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Over the last year, we've been reminded that systemic racism has had a devastating impact on our society. For centuries, health inequities have contributed to Black Americans and people of color suffering worse health outcomes than their white neighbors. This six-episode series, hosted by Michael Sneed, Executive Vice President, Johnson & Johnson, features conversations with Black doctors and nurses on the front lines of health equity with the hope that by Starting the Conversation and listening, we create empathy. Through empathy, we gain understanding. And, through understanding, we inspire change.
Episode 5
Los Angeles: Dual Pandemics
In the latest episode of Starting the Conversation, Michael Sneed, Executive Vice President, Johnson & Johnson, travels to Los Angeles, where he speaks with two community healthcare heroes fighting the dual pandemics of COVID-19 and systemic racism. They reveal why we’ve heard so much about “vaccine hesitancy” among Black and other people of color—and the answers have more to do with practical barriers such as a lack of transportation or a lack of trust in healthcare and government programs than concerns about vaccines themselves.

If these conversations speak to you, please consider joining the effort by learning more about the National Medical Fellowships and National Black Nurses Association.
Healthcare professional takes the blood pressure of a patient
Michael Sneed
Michael Sneed
Michael Sneed most recently served as Executive Vice President, Global Corporate Affairs & Chief Communication Officer, and a member of the Executive Committee at Johnson & Johnson. He is a member of the Board of Trustees at the Thomas Jefferson Health System and a member of the Board of Directors of Wayfair. He holds a master’s degree in business administration from the Tuck School of Business at Dartmouth College and a Bachelor of Arts degree, cum laude, from Macalester College.
Jerry Abraham
Expert Guest
Jerry P. Abraham, M.D., MPH
Jerry P. Abraham, M.D., MPH
Dr. Abraham holds a master of public health from Emory University and completed a post-graduate fellowship in Global Injury Epidemiology at the Harvard School of Public Health. He received his medical degree from the University of Texas at San Antonio and completed his Family & Community Medicine Residency Training at the USC Keck School of Medicine. Currently, Dr. Abraham serves as the Director of COVID-19 Programs at the Kedren Community Health Center in South Los Angeles, where his patient population is Black and Latino. In his time at Kedren, he has become an advocate and bulwark for equity and justice for his community, especially when it comes to COVID-19, the equitable distribution of COVID-19 vaccines and better representation of marginalized individuals and populations in healthcare delivery and public health.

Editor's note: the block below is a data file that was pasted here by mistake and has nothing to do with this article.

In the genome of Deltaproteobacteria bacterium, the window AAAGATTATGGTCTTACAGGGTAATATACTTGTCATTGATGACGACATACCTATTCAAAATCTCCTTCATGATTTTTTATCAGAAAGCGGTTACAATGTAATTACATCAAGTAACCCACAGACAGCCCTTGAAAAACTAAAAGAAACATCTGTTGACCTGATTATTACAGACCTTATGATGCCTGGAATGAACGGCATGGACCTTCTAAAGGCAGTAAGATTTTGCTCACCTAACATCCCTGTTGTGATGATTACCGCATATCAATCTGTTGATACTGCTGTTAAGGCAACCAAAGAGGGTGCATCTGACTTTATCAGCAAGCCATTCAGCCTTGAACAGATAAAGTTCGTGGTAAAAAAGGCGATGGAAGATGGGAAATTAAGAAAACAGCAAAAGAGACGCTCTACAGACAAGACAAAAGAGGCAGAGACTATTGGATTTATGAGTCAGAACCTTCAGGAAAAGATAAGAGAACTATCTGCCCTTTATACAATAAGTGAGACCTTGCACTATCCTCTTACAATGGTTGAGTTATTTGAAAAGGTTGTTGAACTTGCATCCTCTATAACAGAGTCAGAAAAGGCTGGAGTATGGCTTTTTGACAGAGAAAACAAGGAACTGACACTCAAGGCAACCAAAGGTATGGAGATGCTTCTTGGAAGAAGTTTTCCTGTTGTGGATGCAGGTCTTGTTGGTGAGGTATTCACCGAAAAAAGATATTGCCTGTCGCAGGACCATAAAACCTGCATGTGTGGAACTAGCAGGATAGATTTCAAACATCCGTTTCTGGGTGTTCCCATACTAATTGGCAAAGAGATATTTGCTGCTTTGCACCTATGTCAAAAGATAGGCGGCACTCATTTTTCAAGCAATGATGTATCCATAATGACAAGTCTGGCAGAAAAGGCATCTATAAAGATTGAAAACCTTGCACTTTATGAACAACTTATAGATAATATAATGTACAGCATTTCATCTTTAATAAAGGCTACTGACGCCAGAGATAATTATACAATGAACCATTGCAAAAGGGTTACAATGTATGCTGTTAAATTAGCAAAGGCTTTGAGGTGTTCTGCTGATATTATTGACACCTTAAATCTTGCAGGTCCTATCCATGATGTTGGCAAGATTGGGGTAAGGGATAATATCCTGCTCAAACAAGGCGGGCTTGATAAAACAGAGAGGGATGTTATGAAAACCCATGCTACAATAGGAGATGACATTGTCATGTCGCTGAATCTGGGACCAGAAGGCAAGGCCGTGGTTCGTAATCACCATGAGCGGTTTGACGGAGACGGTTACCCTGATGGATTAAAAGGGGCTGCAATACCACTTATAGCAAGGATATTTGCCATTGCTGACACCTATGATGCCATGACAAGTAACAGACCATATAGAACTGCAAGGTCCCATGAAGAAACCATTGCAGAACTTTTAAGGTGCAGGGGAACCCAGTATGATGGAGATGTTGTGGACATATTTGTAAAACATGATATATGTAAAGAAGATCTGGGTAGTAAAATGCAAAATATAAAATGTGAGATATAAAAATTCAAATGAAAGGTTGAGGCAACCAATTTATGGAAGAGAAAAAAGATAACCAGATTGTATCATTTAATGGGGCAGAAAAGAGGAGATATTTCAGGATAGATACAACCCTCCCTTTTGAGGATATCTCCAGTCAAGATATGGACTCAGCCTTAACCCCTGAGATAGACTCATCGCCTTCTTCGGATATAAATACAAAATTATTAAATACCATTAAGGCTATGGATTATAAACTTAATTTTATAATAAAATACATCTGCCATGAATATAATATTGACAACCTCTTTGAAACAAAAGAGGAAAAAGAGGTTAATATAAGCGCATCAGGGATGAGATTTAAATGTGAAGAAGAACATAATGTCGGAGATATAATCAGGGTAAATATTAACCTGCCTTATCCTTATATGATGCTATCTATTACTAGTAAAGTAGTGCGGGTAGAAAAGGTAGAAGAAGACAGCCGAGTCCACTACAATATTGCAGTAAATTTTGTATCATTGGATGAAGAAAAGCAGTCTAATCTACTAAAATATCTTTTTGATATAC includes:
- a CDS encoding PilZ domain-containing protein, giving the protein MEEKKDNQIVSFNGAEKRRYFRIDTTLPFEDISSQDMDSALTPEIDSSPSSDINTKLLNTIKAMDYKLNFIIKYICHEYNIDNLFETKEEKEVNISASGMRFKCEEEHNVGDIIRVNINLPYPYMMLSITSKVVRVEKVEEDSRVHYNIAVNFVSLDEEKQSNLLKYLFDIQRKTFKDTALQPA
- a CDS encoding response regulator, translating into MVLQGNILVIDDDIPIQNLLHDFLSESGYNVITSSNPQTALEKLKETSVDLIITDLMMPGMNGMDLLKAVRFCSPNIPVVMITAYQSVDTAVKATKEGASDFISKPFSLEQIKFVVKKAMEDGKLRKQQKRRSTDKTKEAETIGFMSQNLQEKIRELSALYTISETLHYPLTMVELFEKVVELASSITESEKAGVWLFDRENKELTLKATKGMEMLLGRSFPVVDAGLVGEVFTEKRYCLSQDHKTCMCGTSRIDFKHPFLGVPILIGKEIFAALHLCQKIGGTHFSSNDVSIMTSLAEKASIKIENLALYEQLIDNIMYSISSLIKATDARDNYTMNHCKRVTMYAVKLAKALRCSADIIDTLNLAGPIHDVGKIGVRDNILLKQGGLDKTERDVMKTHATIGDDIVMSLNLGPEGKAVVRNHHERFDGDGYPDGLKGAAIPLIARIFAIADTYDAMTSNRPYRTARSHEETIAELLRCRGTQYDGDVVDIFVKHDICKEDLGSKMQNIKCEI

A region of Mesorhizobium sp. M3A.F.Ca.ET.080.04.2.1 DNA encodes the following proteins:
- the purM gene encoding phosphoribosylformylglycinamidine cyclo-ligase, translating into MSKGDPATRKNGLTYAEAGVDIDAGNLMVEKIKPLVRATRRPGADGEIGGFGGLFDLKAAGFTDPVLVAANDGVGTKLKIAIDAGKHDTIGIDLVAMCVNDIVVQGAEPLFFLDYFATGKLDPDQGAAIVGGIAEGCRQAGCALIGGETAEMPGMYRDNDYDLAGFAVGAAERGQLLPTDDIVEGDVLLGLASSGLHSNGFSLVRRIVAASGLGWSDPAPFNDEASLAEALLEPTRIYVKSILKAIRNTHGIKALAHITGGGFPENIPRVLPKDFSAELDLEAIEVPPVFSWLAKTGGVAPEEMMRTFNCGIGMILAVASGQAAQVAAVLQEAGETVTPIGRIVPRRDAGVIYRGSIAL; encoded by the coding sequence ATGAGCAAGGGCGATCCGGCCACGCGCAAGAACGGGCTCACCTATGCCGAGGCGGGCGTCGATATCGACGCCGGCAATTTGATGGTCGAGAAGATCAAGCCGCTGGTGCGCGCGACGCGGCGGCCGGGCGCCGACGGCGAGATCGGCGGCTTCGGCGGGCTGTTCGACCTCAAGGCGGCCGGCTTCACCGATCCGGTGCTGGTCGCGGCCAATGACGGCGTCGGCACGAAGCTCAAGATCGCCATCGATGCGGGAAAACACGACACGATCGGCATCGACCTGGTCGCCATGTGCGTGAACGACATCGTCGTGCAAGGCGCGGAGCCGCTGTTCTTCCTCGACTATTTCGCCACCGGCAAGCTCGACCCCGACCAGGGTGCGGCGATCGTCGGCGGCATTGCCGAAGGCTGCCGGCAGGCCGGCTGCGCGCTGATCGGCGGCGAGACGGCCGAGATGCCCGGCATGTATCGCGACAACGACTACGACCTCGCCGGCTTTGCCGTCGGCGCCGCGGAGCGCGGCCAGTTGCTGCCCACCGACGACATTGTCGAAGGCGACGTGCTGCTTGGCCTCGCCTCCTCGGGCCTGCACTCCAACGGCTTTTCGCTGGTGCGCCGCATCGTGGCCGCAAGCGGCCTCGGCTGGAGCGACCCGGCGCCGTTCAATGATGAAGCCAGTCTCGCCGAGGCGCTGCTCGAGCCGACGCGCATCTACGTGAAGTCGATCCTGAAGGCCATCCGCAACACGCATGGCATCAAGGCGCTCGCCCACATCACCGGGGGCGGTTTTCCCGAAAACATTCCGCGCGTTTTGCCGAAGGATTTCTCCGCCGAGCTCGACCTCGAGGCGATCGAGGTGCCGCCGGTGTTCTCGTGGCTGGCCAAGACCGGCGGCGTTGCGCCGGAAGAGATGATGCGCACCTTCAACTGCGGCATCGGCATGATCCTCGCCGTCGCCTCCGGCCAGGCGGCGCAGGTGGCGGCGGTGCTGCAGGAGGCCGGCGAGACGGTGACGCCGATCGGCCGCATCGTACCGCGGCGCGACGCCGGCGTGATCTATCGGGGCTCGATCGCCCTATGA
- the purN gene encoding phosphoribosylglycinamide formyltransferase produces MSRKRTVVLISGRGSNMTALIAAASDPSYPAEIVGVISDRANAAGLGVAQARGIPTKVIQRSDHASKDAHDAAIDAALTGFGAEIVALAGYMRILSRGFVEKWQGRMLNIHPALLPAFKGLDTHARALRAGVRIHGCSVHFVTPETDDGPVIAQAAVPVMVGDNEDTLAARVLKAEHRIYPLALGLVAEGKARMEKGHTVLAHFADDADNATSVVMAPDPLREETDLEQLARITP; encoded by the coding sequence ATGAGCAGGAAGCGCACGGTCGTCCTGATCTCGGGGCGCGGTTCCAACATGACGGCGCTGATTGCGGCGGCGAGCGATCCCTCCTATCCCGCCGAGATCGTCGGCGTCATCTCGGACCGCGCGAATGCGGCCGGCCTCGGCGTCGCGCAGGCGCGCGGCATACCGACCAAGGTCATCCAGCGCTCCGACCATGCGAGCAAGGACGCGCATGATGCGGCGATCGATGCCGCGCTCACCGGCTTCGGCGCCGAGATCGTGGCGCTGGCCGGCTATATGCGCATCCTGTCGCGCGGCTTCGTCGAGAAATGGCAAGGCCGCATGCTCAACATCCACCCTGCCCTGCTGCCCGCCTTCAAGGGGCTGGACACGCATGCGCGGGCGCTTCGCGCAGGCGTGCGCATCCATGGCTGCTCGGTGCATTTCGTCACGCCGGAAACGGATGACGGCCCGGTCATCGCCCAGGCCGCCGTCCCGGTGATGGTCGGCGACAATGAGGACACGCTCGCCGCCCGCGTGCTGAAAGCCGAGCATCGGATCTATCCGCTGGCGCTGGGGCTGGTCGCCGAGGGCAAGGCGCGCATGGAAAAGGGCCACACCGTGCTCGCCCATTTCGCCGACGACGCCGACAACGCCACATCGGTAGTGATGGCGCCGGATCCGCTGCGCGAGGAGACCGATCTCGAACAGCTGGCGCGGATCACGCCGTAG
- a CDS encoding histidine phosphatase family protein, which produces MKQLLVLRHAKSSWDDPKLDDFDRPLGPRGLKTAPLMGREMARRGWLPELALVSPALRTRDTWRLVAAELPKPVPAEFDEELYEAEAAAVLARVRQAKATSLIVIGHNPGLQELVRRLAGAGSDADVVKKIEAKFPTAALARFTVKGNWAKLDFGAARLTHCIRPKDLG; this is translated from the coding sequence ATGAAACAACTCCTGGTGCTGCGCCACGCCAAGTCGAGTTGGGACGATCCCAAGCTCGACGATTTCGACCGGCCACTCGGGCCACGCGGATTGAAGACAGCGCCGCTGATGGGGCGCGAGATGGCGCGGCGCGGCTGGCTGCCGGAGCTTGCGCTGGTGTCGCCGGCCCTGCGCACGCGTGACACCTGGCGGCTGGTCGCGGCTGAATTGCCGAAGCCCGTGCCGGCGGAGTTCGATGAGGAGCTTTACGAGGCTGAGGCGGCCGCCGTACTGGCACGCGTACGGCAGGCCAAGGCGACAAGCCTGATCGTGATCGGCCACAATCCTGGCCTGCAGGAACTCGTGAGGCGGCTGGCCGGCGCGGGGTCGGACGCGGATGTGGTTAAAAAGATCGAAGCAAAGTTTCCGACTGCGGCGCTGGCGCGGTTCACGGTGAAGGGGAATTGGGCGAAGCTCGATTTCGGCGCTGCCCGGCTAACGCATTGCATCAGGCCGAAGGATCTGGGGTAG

Expert Guest
Alice Benjamin, MSN, APRN, ACNS-BC, FNP-C
Alice Benjamin, MSN, APRN, ACNS-BC, FNP-C
Benjamin is a board-certified Clinical Nurse Specialist and Family Nurse Practitioner with over 20 years nursing experience specializing in cardiovascular, critical care and emergency medicine. She is also the Chief Nursing Officer and a contributor at, where she hosts the weekly “Ask Nurse Alice” podcast. She has a dual B.A./BSN from San Diego State University in nursing and psychology, MSN in nursing education from Point Loma Nazarene University and a family nurse practitioner post-master's certificate from the Charles R. Drew University of Medicine and Science. She is a recurring on-air health medical contributor for NBC 4 in Los Angeles and has appeared on local and national news networks including CNN, HLN, FOX News, TV One, BBC and KTLA Morning News.

Our Race to Health Equity

Johnson & Johnson is committed to eradicating racial and social injustice as a public health threat by eliminating health inequities for people of color. The company is committing $100 million over the next five years to invest and promote health equity solutions.
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